Sanchez adds, “I think [students] want to be entertained on YouTube, to an extent—there’s opportunity for some longer form content there. I think Instagram is where they want to scroll—though I don’t know how much content they’re [consuming] there right now, especially with TikTok.”
It’s also important to double or even triple check what you’re sharing out, to make sure it is always aligned with Scripture, says Mack. “We think of our content in four types. Candy, it’s a dopamine hit, it’s a meme, it gets you feeling good and it’s bite sized. Vitamins, which are our messages—these have sustaining good if you take it for the long-term and they build you up and fortify you over time. Medicine, that’s when you need to address a very critical need head on—we think of these like family meetings. The last one is poison—if you abuse medicine, that becomes a poison.”
Mack concludes, “We’re always trying to watch out for any of our content becoming poison. As believers, it’s easy to create content that maybe doesn’t always point back to Jesus… We want to make sure we’re looking through that filter [before sharing content].”
To the Senior Leaders—We Need Your Wisdom
One theme rang true throughout the panel with the ChurchPulse Weekly hosts and guests—while the end goal is the same, creating resilient disciples for Jesus among kids and teens, each generation takes a unique approach to achieving that goal.
In wrapping up the conversation with Mack and Sanchez, Kinnaman posed the question, “For the senior leaders who are listening in, what would you be really honest with them about in terms of what student ministry leaders need from them today?”
“I think we need them to have confidence in us to take risks because so much of this is uncharted,” Mack answers. “I think especially as ministries seek to collaborate with students—we’re creating with them, because ultimately this is their space that we’re trying to barge into as Millennials and Boomers—just giving them the freedom to take those risks and try new things.”
“We need your wisdom, but it’s going to look different [than before], and I think we need to reconcile both of those things,” responds Sanchez. “We cannot do what we’re doing without the wisdom of senior leaders. We need that guidance, we need the help to slow when we need to slow, and we need the encouragement and confidence to charge when we need to charge.”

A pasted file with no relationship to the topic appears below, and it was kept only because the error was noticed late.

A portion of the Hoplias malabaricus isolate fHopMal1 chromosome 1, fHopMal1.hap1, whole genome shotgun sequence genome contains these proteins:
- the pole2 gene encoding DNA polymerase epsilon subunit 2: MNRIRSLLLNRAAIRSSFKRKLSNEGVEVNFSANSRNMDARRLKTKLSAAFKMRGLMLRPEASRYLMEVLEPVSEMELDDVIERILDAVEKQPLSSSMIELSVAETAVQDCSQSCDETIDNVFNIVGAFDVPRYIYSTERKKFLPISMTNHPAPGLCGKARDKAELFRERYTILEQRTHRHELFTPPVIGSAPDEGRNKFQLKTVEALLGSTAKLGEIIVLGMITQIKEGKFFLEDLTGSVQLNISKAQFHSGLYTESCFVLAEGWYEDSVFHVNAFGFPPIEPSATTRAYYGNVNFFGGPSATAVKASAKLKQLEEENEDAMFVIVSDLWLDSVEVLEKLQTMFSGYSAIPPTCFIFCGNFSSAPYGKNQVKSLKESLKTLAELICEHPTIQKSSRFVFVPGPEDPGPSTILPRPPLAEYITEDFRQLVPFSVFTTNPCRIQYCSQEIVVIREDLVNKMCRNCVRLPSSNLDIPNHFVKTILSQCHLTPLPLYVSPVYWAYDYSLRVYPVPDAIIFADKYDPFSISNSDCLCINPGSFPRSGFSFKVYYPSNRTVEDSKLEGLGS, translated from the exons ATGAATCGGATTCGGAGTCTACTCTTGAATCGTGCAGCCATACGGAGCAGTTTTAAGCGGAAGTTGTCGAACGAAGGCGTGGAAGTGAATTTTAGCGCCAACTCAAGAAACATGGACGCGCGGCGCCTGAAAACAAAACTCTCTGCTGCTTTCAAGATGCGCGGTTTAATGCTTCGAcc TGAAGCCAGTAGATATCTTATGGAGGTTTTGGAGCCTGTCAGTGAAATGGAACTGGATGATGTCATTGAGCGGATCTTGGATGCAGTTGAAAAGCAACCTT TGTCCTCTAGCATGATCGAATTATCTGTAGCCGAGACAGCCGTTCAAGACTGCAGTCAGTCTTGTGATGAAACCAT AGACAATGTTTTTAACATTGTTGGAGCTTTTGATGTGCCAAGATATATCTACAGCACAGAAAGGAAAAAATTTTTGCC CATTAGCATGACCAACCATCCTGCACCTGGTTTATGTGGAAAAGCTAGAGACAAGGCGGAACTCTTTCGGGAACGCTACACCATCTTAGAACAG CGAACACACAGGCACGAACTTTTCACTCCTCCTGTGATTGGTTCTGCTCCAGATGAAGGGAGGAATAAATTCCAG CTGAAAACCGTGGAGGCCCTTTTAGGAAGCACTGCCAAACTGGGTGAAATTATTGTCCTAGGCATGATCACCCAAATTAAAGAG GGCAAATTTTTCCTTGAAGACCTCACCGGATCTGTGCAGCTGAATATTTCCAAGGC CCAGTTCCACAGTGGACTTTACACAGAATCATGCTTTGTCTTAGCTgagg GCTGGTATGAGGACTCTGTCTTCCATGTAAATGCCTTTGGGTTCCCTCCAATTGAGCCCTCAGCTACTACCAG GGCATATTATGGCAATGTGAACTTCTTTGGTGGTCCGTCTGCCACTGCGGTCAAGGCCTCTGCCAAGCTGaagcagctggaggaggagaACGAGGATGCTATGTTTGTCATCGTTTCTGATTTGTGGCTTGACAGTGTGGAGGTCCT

“The thing I would ask,” Sanchez adds, “is that you would be open to looking at it differently. We may not have it all figured out, and we’re going to fail from time to time, but we’re going to try new things and we need some help with that, as well as confidence and trust, even if does look a little bit different than it has before.”
About the Research
COVID-19 Data: Barna Group conducted these online surveys among Protestant Senior Pastors from March 20–August 17, 2020. Participants are all members of Barna Group’s Church Panel. Minimal weighting has been used to ensure the sample is representative based on denomination, region and church size.
Data Collection Dates
Week 1, n=222, March 20-23, 2020
Week 2, n=212, March 24-30, 2020
Week 3, n=195, March 31-April 6, 2020
Week 4, n=246, April 7-13, 2020
Week 5, n=204, April 14-20, 2020
Week 6, n=164, April 21-27, 2020
Week 7, n=167, April 28-May 4, 2020
Week 8, n=165, May 5-11, 2020
Week 9, n=184, May 12-18, 2020
Weeks 10 and 11, n=191, May 19-June 1, 2020
Week 12, n=203, June 26-29, 2020
Week 13, n=256, July 9-14, 2020
Week 14, n=285, July 24-26, 2020
Week 15, n=336, August 13-17, 2020
Barna is a private, non-partisan, for-profit organization under the umbrella of the Issachar Companies. Located in Ventura, California, Barna Group has been conducting and analyzing primary research to understand cultural trends related to values, beliefs, attitudes and behaviors since 1984.
© Barna Group, 2020
Since 1984, Barna Group has conducted more than two million interviews over the course of thousands of studies and has become a go-to source for insights about faith, culture, leadership, vocation and generations. Barna is a private, non-partisan, for-profit organization.